Preludio’s Latest Menu Is A Well-Timed Celebration of Crafty Contemplations
A year has passed since chef-owner Fernando Arévalo’s first solo adventure, Preludio, debuted with its defiantly progressive approach to creating memorable dining experiences, via a changing and visually intriguing menu of monochrome-themed dishes and wines. In contrast, the second chapter that was revealed only a few weeks ago—and which essentially defines the direction of the food and drinks menus over the next four seasons—embraces a wider range of inspirations.
There are undoubtedly many ways to illustrate the idea of “time”, be it an ode to a memory of a dish or the lineage of a key ingredient, or simply the length of time it takes to prime an ingredient, by ageing or fermenting it. The challenge it appears lies in expressing these creatively and with dishes that are not only delicious but also tell a unique story. “We [had decided to work with] chapters because constant change for us helps encourage creativity, improvements and growth,” Arévalo explains, pointing out that the difficulties are not with the individual theme. He adds that the aim of changing everything from the cuisine to the wines and the decor, not to mention the timely changes to reflect the seasons, is to push the team beyond its boundaries.
It remains an audacious undertaking but the dishes for this chapter, while distinctive, are less provocative and more approachable. The team seems to have chosen a more playful and sometimes wistful approach. The former is immediately evident in the five petit appetisers, presented in a platter aptly dubbed the Time Machine. The oyster dish, for instance, is a nod the freshness of the star ingredient from Brittany, France—and it was delicious, served dressed in a pairing of citric granita (made with tomato water, cayenne pepper and a touch of white wine vinegar) and popping candy. In contrast, the scallop, while also refreshing, was marinated for an hour in a light leche de tigre and water that was used to simmer corn for about 45 minutes.
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Back to the future
One of the best things about modern gastronomy is its innate embrace of the past, even in its unavoidable celebration of the present. Change is after all the only constant, and Arévalo’s beloved dish starring the pata negra has, not surprisingly, evolved quite a bit in the last six years. Just as there are several ways to retell a good story, here, the Iberico pork shoulder—sourced from a family-run farmer in the Spanish province of Salamanca—is first rubbed with garlic and a special spice mix that includes a touch of cumin, cayenne and paprika, and left to marinate for a good 12 hours before its wrapped and slow-roasted for at least three hours.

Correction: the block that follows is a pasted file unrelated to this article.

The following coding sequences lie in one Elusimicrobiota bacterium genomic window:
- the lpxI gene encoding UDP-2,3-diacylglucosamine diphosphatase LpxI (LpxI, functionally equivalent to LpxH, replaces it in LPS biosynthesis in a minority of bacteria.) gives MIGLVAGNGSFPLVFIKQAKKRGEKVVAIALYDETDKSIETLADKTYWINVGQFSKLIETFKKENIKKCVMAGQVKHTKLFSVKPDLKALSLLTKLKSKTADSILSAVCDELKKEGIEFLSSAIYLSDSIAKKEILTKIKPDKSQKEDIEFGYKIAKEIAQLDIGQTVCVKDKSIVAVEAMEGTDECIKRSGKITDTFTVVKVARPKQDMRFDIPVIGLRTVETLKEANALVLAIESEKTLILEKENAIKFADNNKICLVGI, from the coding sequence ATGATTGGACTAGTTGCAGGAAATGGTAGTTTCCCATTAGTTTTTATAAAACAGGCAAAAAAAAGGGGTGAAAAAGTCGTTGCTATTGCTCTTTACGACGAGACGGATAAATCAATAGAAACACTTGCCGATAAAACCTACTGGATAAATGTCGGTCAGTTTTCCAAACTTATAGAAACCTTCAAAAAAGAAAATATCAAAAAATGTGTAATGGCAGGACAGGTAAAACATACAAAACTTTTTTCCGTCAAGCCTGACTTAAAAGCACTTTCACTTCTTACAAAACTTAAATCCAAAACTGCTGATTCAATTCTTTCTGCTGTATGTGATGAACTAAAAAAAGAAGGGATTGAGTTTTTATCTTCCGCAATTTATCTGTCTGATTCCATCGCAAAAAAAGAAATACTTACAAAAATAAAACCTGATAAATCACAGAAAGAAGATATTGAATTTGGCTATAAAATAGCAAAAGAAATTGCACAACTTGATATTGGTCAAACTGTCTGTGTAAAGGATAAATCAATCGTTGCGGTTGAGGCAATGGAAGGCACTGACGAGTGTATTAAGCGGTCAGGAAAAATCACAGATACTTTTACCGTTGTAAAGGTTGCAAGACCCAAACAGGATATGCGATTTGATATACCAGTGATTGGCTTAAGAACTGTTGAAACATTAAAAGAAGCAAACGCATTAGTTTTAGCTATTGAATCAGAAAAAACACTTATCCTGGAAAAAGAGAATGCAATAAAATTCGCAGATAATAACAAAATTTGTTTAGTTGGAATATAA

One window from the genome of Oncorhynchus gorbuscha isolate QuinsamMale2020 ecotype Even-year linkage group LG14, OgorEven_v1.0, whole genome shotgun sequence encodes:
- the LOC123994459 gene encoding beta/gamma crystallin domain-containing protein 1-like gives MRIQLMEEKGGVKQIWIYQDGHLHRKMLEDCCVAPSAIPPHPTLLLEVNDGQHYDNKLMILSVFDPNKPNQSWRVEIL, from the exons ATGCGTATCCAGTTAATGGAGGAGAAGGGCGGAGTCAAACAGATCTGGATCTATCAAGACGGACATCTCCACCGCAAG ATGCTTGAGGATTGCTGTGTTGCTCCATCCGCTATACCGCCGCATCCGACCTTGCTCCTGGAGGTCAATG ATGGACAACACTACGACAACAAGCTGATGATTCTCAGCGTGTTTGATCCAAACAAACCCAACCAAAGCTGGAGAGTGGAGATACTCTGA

Unlike its previous manifestation as a main dish in last year’s “monochrome” eight-course feast, the dish makes an appearance in the third course of the dinner menu, wrapped in a fine sheet of sweet Obsiblue prawn, thinly-sliced, layered and pressed then sous vide. It’s served with a flavourful yet refine reduction of tomato water piqued with a little vinegar and mustard seeds, a side of white carrot puree and finished with a modest drizzle of basil oil.
Following this are pasta parcels filled with aged, confit duck and dressed in a agradolce sauce, served with a particularly moreish puree of Jerusalem artichoke—if there’s one thing that’s consistent with Arévalo’s food it’s that they are nuanced and always unabashedly flavourful.
The next dish, a deceptively simple pairing of fish and rice, is also a study in fermentation and ageing. It features unhusked Acquerello rice that's aged for seven years before its refined and reintegrated with its own germ to restore valuable nutrients. It’s served as a risotto topped with the fish in season, the Patagonian toothfish, that's been poached in shrimp stock.
Memories on a plate
The most memorable course, though, was the Australian Wagyu short rib paired with piquillo peppers, a deconstructed chimichurri sauce and egg yolk emulsion. It is a nod to a style of beef Arévalo enjoyed growing up in his native Columbia. Unaffected as the dish is, it was the mushroom rub that was left to marinate for 12 hours that elevated the dish, adding delicious depth and intensity to the heavily marbled beef.
Admittedly, the duo of desserts could have been more uniquely captivating, if only to lend the meal a lighter and brighter finish. Still, it does include an elegant twist on a nostalgic snack of bread slathered with chocolate and olive oil that pastry chef Elena’s grandmother used to make for her upon her return from school.
For this salute, she sandwiches layers of hazelnut dacquoise between layers of chocolate feuilletine (made with 40 per cent Valrhona Jivara and 70 per cent Valrhona Guanaja), and pastry cream made with olive oil. This she serves with olive oil caviar, smoked olive oil powder, hazelnut streusel and house-made fougasse bread ice cream. The dish does, nonetheless, affirm the menu’s distinctive charm, not to mention its articulate exposition of familiar flavours, and inevitably puts the spotlight where it counts the most—on technique and taste.